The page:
Author Archives: Stuart Burns

We reported last week on the dire state of the UK steel industry and it is often and widely reported that the US industry, likewise, faces challenges from imports and weak domestic demand.

Free Sample Report: Our Annual Metal Buying Outlook

U.S. Steel has been one of the worst affected by the imports and resulting price pressure. Its shares have fallen 69% in the past 12 months and, after cutting 3,000 jobs from its North American workforce in 2014, it has warned of further redundancies this year.

Immunity to World Markets?

But we often assume Asia is more or less immune from the competition and challenges our domestic steel producers face so a recent series of articles in the Financial Times makes interesting reading.

Read more

Are you a product specialist or designer considering the next generation of your component or product, and does it include aluminum or a material that could be substituted by aluminum such as copper or plastic?

Free Sample Report: Our Annual Metal Buying Outlook

Well, if so, the words of analysts at Goldman Sachs this month may be worth considering. The investment bank is quoted in a Bloomberg article saying the aluminum market was “facing the greatest bearish fundamental shock in a generation, and perhaps in its history.”

Low Prices .. and Low Delivery Premiums

Prices have dropped 20% this year in Western markets and 30% in China to a 7-year low below $1,500 per metric ton on the London Metal Exchange. In spite of efforts by western producers such as Alcoa, Inc. to curtail production, China continues to add yet more low-cost, state-of-the art production in its northwest provinces based on low-cost coal power production.

A further 3.5 million to 4 million metric tons per year of low-cost smelting capacity is expected to come online in the next 18 months in China, according to Nicholas Snowdon, an analyst at Standard Chartered.

He expects China to have a surplus of 1.4 mmt of aluminum next year, a figure we judge to be conservative based on the levels pouring out of the country as exports. True, the Aluminum Corporation of China (Chalco), has announced the closure of a 500,000 mt per year smelter in northern Gansu, but the plant at Lianchang is said to be some 50 years old and has no captive low-cost power source, instead relying on high-cost grid power.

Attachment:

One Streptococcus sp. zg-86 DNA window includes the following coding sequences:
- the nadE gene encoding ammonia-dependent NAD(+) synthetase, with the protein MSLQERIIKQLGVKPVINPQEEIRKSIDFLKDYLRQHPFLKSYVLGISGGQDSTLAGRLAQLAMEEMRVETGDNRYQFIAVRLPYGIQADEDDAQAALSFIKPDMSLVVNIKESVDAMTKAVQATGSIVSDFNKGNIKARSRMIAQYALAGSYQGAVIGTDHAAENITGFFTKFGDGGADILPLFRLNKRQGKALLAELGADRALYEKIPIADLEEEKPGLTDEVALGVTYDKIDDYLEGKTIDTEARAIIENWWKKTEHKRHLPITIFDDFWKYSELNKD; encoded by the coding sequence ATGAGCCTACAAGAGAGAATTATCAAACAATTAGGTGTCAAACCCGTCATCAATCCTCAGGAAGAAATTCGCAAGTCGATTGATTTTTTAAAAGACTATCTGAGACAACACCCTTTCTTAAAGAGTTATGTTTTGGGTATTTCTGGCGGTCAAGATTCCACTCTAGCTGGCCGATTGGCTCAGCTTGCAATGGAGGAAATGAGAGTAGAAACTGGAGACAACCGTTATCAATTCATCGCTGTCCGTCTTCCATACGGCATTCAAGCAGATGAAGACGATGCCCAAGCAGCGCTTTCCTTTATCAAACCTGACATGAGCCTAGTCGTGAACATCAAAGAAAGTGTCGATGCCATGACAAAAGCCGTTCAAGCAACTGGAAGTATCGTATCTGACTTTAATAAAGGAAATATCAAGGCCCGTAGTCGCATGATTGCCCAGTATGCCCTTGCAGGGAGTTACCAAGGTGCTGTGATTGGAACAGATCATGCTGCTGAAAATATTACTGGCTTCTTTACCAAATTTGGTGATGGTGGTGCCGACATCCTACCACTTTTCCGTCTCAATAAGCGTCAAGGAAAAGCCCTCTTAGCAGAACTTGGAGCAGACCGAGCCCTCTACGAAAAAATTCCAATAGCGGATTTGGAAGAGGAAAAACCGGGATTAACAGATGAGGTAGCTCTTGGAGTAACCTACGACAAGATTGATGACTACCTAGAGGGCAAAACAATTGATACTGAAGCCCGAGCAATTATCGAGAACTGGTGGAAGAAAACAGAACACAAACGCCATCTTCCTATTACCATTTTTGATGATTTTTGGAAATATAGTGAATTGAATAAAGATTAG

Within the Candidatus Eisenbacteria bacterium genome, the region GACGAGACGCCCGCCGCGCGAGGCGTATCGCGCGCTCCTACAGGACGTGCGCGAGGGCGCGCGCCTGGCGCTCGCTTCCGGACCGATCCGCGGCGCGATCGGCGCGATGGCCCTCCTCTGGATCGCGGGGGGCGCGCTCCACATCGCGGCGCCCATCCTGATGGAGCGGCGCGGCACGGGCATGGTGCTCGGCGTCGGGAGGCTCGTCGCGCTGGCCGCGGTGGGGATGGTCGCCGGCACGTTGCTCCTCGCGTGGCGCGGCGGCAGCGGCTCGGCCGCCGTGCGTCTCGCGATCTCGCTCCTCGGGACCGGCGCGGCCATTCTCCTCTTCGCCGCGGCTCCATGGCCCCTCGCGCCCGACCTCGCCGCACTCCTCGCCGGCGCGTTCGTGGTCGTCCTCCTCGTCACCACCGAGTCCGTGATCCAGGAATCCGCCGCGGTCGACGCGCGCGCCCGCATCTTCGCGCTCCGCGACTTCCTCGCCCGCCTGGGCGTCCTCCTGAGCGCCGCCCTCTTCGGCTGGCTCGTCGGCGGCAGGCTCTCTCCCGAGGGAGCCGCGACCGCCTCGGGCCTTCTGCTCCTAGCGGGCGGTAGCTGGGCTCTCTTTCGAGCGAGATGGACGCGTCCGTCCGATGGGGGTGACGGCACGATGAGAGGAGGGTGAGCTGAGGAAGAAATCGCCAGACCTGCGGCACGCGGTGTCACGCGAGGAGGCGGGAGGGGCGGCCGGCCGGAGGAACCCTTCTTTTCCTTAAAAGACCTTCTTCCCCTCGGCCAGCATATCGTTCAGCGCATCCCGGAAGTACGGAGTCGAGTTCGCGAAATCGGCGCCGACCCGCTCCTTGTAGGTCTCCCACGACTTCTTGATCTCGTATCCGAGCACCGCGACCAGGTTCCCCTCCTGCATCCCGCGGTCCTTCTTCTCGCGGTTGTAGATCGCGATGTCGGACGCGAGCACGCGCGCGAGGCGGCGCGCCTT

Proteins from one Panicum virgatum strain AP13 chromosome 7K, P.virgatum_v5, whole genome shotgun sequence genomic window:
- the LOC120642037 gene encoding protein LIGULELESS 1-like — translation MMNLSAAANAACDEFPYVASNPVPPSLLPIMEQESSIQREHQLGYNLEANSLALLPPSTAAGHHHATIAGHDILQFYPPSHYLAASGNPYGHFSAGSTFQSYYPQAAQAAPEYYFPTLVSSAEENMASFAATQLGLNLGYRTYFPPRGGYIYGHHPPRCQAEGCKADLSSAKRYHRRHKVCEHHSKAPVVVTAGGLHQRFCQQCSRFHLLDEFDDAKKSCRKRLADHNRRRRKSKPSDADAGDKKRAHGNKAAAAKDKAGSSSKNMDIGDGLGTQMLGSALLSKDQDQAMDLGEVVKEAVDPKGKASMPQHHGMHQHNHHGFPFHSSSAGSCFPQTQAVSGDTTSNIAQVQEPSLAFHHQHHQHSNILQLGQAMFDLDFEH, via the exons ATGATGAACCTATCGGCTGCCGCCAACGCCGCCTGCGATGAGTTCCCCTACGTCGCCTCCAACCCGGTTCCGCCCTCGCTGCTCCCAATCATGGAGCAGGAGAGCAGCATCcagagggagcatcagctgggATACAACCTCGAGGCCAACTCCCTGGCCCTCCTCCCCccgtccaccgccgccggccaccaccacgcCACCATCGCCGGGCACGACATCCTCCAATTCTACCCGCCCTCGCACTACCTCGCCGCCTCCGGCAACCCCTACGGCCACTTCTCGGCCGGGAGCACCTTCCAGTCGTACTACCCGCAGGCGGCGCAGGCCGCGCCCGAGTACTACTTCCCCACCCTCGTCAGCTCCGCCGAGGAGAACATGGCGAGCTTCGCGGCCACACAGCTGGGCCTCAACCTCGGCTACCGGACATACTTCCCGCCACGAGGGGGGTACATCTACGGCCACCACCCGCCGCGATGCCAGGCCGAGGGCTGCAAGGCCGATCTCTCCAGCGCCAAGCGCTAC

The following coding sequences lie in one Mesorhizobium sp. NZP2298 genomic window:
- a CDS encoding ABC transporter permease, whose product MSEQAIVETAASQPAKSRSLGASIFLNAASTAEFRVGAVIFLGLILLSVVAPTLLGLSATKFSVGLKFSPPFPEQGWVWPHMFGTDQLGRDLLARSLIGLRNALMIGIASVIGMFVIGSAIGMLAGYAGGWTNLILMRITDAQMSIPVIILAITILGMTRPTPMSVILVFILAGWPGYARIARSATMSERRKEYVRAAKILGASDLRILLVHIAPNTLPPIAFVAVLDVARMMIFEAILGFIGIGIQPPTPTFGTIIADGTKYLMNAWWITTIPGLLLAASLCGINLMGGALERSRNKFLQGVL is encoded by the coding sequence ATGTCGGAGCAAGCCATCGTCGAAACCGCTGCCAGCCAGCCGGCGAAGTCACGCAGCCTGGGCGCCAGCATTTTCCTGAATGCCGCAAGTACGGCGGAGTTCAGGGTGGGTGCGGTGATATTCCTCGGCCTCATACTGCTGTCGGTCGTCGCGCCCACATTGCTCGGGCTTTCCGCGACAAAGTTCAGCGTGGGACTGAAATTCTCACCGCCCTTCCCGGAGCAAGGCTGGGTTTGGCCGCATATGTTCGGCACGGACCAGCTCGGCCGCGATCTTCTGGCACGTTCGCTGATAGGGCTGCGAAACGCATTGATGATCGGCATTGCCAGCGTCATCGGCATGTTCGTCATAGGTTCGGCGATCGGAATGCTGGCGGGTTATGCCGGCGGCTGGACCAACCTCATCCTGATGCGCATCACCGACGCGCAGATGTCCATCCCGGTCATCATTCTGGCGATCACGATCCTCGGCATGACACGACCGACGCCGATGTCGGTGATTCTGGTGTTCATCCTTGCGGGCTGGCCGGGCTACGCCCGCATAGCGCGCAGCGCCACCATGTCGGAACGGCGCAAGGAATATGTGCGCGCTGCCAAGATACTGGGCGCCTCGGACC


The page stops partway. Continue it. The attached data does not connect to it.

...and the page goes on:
Producers not only have to contend with the drop in the LME price, but also the collapse of the aluminum physical delivery premium, down from $0.25 per lb this time last year to $0.07/lb today, a further $400 per metric ton fall in return on top of a $500 per metric ton fall in the LME price.

Aluminum Substitution

Goldman Sachs is not alone in thinking we are facing years of depressed aluminum prices and, as such, consumers have the opportunity to consider substituting aluminum for other materials where the supply-demand dynamics are more positive and prices are likely to be higher a year from now. The prospects for long- and short-distance power transmission will be hugely supported by the prospect of low aluminum prices, as will the already significant substitution in automotive of low-weight aluminum in the place of steel, now we have low-weight, low-cost aluminum.

Free Download: The October MMI Report

Only China can effectively put a dent in the relentless rise in metal supply and, with question marks over whether Chalco will even close this aging plant in Lianchang this coming month, it would seem the appetite to tackle the situation is just not there.

“The UK steel industry is struggling for survival in the face of extremely challenging market conditions,” said Tata Europe CEO Karl Koehler.

Free Sample Report: Our Annual Metal Buying Outlook

It certainly is. Not since the end of the ’90s when the UK steel industry went through a major restructuring and British Steel was merged with Corus of the Netherlands has it faced such an uncertain future. The very future of the UK’s steel industry is threatened by a flood of cheap imports, particularly from China, a strong pound and high electricity costs, Tata said in its statement.

Following the collapse of the Thai-owned steel company SSI last month, the Redcar steel plant was closed. That was followed, within days, by Tata’s announcement of around 1,200 job losses, about 900 in Scunthorpe and 270 in Scotland as well as a small number at other Long Products Europe sites. The closure of coke ovens, blast furnaces and plate mills at Redcar and Tata’s operations has since been added the closure of Caparo Industries‘ bar operations. Read more

China’s excess aluminum capacity and low global prices are having an impact even among state-owned aluminum producers, it would seem.

Free Sample Report: Our Annual Metal Buying Outlook

A Reuters article this week reports that Aluminum Corporation of China (Chinalco) plans to shut down it’s Liancheng smelter with a capacity of 550,000 metric tons. The plant in the northwestern province of Gansu has been losing money since at least 2011, racking up losses of $313 million making it Chinalco’s worst-performing smelter.

Read more